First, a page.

“There is much debate on whether or not one should add things to his/her sole to make them last longer/protect from the elements. Some argue in favor of adding rubber/metal, others swear that it actually ruins your shoes in the long run. But who is right? Well, while my word is not fact, I will put my two cents in and break down both the for’s and against’s in order to come to a conclusion that appears logical. First and foremost, allow me to say that there really is no right or wrong, especially as the idea of adding things to make your shoes last longer really depends on many factors such as where you live (i.e. the weather), how many pairs of shoes you have, whether or not you use shoe trees, how hard you walk, whether you commute by foot or car etc…. So you see, while one answer may be right for one person in California who drives to work and lives in a hot climate, it won’t be the same for the guy that lives in London, takes the tube every day and doesn’t wear galoshes on rainy days.”

Sapatero Manila Bespoke Shoes | Part 4: Finished Pair

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It’s been a while since my third post on Sapatero Manila. This is because I’ve been traveling and could not get my finished pair. The long gap should not be interpreted as the length of time it takes to make a bespoke pair of shoes although some shoemakers do take their time. That aside I finally have my pair and can give my thoughts on it.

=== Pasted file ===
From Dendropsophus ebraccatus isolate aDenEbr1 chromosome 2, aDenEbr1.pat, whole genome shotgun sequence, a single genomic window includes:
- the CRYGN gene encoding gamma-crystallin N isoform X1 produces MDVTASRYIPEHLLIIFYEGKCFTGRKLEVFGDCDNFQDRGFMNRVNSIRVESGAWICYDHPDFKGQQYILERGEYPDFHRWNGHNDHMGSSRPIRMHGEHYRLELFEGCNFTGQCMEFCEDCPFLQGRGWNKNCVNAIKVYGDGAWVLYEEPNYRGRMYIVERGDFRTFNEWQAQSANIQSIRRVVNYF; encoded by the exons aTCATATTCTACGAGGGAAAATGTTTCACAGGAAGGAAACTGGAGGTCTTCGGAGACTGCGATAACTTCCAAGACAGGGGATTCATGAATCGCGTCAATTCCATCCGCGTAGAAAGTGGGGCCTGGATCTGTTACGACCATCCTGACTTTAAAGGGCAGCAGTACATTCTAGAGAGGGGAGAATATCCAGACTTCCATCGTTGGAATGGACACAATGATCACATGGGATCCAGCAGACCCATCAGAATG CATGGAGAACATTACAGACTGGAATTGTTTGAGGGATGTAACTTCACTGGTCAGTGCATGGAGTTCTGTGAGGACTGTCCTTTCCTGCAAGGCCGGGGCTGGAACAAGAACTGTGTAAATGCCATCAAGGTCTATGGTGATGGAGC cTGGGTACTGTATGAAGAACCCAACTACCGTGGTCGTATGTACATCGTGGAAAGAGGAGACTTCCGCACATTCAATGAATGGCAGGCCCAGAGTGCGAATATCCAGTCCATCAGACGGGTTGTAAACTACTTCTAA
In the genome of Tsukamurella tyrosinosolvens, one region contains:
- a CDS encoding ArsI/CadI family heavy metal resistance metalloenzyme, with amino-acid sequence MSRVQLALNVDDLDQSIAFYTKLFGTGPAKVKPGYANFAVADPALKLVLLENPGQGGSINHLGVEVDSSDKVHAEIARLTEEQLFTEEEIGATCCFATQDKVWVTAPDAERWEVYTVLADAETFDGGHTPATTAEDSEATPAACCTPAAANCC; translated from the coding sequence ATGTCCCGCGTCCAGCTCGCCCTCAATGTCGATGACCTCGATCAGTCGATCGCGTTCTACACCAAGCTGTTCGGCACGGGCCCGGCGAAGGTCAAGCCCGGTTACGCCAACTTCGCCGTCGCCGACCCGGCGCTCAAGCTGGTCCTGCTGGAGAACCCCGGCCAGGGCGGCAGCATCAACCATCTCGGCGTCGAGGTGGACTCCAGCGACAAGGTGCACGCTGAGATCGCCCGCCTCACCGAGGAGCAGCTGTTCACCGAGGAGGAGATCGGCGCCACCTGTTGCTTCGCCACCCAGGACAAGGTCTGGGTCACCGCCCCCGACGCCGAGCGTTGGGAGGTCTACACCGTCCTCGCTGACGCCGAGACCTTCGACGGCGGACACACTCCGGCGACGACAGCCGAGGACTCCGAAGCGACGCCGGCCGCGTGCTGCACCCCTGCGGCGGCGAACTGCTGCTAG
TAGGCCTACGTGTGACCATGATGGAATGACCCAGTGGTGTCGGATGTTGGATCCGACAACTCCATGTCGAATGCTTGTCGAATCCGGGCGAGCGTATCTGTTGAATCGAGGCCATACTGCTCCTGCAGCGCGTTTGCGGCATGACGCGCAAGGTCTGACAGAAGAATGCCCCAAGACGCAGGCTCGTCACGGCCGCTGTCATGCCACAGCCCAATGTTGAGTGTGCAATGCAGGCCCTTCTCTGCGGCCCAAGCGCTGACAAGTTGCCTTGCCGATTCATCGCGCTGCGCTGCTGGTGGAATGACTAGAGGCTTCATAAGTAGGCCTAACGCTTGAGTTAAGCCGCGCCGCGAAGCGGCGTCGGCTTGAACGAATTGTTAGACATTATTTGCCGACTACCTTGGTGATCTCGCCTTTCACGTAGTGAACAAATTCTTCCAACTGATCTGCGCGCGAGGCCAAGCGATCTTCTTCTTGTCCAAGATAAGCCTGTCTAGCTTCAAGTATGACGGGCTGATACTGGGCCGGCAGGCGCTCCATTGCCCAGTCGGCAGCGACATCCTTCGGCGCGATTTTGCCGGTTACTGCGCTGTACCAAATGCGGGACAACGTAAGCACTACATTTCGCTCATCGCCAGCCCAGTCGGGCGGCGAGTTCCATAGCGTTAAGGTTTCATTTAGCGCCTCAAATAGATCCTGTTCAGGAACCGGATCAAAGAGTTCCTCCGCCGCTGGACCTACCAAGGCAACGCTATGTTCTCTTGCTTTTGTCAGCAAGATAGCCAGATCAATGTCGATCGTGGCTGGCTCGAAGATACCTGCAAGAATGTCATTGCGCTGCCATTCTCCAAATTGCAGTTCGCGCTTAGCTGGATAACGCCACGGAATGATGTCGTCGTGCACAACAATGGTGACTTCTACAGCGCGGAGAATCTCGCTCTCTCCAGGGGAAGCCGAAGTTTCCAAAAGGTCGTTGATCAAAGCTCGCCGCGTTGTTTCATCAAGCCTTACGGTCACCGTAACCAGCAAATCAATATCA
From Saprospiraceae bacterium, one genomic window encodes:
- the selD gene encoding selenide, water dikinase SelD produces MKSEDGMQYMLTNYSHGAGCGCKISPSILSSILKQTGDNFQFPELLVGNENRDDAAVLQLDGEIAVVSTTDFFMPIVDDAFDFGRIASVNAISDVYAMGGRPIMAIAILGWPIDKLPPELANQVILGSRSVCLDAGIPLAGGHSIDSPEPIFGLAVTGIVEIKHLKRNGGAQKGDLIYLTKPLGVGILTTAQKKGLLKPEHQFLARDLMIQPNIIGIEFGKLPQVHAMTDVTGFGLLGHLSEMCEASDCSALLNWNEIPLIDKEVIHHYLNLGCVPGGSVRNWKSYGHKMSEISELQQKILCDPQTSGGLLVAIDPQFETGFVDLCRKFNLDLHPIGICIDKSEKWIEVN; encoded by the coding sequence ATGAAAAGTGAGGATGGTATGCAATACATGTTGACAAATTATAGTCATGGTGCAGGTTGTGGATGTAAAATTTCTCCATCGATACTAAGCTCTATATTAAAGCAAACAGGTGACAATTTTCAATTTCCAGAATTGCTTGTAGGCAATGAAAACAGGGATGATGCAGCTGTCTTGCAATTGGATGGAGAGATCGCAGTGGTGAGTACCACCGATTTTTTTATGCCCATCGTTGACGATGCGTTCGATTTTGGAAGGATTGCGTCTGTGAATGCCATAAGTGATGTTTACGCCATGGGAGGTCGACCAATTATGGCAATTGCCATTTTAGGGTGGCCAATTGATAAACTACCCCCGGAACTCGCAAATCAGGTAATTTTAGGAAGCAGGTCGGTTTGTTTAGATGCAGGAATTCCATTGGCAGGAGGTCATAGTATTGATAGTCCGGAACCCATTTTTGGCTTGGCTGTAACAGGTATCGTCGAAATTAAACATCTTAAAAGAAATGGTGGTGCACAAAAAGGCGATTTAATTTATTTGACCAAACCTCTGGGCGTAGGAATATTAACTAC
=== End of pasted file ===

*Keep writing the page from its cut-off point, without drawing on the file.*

Based on the fitting I felt that three things needed to be changed. The width of the shoes were too wide by a few millimeters and I preferred a closer fit. I am confident with the natural stretch of the leather so this should not be a problem. The side stiffeners hampered movement and flexibility so they had to be removed. I like my dress shoes to feel like dress shoes so it should have a thin layer of foam or none at all. In this case Sapatero Manila used a thin layer of foam as the feet need to be shielded from the holes and stitching inside. Continue Reading

Weekly Roundup | Northampton Shoemaking Revival, Makati Speakeasy Scene, Whiskey Stones

Northampton’s Traditional Shoemaking Revival (Wall Street Journal)
“”Go around to any department store in Tokyo and you will see a plethora of shoes made in Northampton,” says William Church of Joseph Cheaney and Sons. Tokyo is the company’s biggest foreign market. Overall exports have gone from 15 percent in sales to 35 percent in four years; staffing levels have increased 30 percent in the same time frame. Meanwhile, John Lobb’s most recent store openings were in Tokyo and Shanghai. Dr. Martens, another brand with a long history in Northamptonshire, has brought back its apprentice program and speaks of a “reawakening of interest” in English-made products.”

Untrueisms V (A Suitable Wardrobe)